I simply use 2nd order filters that when summed together result in a flat response.  Of course, as the gains change, then there can be odd effects -- but really don't hurt -- the freq response is all over the place with multiband.  Since the bandpasses are soft (moderately low Q except the LF bad which purposefully has a high Q for the same reasons as DolbyA), and the bands are separated by subtraction, there isn't a really bad problem.  If you listen, the effects of the filters aren't all that obvious except for the expected bandpass effects.  One more thing -- the gain variations are restricted in a way that the phasing isn't a problem -- even if it was a problem.

I did consider using the multiple butterworth trick, and it IS a cool trick, but I didn't do it.  There was absolutely no reason for such a sharp cutoff, and the phasing issues aren't very severe.  (Listen to any proper DolbyA encoded/decoded process -- I used the same scheme.)*  The sharp cutoff of 4th order is more problematical, and only a few dB of separation between bands is needed anyway.  You can take the code in agcfilters.h, and implement two 2nd order with Q=0.707 for each band, and get the tight separation, but my experiments show no advantage, and the tight bandpass actually shows a disadantage except for the very low frequencies.  The lower Q around 0.500 (I did goose up the Q a little) is the same as a Bessel for 2nd order -- close to linear phase.  I didn't hear any bad effects up to the full single order Butterworth Q=0.707.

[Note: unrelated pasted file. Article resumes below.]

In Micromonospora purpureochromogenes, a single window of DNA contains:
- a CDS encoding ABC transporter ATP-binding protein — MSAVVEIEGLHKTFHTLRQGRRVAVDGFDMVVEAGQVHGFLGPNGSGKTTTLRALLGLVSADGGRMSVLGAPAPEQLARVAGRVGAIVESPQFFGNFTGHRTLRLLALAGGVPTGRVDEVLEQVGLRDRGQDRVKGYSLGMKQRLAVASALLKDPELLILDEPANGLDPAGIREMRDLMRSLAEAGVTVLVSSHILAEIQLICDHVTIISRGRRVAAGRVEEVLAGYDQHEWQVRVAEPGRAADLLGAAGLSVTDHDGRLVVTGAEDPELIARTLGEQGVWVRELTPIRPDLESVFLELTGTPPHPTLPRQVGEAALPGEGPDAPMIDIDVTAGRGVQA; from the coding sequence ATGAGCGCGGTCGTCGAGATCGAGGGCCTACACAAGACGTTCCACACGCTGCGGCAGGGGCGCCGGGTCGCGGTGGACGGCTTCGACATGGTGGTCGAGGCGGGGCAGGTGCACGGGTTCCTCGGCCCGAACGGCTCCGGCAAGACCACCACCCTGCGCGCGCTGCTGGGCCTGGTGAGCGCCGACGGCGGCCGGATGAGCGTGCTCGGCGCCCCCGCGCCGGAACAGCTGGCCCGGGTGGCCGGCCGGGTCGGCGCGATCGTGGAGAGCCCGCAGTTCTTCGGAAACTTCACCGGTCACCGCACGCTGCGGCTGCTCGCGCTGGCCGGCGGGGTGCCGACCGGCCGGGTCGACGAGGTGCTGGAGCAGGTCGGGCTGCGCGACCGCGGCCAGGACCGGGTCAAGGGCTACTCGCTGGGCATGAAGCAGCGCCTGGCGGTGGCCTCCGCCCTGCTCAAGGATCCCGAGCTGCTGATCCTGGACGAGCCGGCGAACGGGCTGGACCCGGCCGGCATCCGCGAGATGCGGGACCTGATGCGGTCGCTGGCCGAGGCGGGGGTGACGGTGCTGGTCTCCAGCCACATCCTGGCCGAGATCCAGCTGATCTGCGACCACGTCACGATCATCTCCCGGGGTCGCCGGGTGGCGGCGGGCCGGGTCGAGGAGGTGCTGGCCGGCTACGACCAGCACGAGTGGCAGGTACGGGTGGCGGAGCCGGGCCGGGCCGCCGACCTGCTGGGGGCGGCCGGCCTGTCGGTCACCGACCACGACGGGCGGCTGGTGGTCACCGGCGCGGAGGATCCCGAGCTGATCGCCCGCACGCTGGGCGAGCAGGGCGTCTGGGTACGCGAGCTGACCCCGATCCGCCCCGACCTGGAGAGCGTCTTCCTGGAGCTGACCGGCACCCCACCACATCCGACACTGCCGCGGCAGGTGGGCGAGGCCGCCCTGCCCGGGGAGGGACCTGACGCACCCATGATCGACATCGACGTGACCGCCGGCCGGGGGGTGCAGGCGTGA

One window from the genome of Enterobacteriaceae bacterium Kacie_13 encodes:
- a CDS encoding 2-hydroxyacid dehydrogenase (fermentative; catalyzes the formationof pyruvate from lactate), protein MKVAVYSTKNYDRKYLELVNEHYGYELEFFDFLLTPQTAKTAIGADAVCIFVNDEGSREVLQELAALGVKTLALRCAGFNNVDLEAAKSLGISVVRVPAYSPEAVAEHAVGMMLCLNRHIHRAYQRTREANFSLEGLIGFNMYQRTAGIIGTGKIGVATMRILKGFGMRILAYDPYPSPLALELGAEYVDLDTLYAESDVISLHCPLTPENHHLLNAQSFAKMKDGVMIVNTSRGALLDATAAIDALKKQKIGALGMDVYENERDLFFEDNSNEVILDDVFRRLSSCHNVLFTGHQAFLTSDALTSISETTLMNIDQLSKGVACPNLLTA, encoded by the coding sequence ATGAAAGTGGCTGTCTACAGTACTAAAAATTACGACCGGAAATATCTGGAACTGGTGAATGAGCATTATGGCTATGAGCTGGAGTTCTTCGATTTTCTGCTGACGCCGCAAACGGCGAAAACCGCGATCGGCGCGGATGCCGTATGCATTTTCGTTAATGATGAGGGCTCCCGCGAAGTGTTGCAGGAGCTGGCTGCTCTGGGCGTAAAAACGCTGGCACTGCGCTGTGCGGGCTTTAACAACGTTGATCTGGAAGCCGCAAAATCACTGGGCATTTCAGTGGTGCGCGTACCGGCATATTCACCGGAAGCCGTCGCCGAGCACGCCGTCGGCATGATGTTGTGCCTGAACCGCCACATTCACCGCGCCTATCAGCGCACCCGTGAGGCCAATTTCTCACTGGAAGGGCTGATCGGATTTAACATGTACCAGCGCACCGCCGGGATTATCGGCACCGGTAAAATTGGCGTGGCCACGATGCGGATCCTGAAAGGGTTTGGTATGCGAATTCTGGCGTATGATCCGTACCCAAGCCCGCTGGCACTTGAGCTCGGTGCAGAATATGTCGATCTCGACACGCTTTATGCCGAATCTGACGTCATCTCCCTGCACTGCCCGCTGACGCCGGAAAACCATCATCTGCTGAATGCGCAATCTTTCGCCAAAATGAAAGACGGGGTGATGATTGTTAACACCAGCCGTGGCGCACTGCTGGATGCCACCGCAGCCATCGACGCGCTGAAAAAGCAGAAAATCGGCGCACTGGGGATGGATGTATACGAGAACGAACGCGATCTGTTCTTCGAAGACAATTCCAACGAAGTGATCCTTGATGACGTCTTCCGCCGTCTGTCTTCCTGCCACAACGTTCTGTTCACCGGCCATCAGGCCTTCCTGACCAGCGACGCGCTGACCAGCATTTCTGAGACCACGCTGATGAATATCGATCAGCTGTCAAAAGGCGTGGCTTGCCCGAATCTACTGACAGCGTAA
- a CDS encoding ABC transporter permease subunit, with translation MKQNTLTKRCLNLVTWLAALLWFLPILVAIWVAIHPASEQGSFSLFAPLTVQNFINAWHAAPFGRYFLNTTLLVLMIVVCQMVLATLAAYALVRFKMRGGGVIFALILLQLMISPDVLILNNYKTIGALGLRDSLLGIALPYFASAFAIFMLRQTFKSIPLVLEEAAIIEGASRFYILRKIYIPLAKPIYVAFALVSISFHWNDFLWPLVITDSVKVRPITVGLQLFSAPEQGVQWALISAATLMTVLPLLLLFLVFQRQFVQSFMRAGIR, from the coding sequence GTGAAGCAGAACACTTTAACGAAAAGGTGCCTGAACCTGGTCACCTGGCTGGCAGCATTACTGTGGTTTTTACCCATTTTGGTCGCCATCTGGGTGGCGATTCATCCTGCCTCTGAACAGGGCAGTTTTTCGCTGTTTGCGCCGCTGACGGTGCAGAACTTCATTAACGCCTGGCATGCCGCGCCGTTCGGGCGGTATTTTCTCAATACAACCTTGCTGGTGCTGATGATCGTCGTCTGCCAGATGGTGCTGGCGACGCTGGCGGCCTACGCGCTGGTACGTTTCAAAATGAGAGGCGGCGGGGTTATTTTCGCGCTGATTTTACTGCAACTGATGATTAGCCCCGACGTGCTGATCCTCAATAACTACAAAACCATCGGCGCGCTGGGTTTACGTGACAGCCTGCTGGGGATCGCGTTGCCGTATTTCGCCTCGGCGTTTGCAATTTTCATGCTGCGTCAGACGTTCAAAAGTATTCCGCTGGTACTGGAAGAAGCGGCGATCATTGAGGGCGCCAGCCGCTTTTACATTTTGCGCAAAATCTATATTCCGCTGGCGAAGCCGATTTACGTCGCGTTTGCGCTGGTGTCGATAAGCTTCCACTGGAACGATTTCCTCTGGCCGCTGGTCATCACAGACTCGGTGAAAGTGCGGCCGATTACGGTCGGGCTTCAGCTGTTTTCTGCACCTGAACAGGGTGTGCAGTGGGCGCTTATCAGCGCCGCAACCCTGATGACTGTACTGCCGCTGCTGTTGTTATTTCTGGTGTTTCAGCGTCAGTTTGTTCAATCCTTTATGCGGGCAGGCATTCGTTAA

* If you listen to undecoded DolbyA -- probably 2/3 of the material that was recorded before 1990, but on digital -- giving that often described 'harsh' digital effect, that is UNDECODED DolbyA -- people never complain about the phasing, but just the boosted highs (I also notice the flattened stereo space.)  I can at least compare decoded and undecoded material because of the ability to decode the too common 'feral' DolbyA material.

Interestingly, on my DolbyA compatible decoder, I use linear phase filters for the high frequencies, where the phase mismatch between my linear phase and the HW standard low Q filters hasn't caused any notice or complaints, except with the better control of errant peaks by the linear phase version of the input filters (well, I did use the Q=1.170 for the 74Hz filter as in a true DolbyA because of the need to emulate the weird phase shifts there -- otherewise the gain vs. freq at LF because really weird BECUASE OF THAT HIGH Q.) 

Using the multiple butterworth scheme might keep errant peaks from happening, but with my comparison with DolbyA HW and my SW implementation -- I haven't seen that being a terrible problem -- just noticeable, with my scheme sometimes giving about 1dB extra peak headroom.

John

Re: New simple, good sounding multiband compressor available.

Reply #33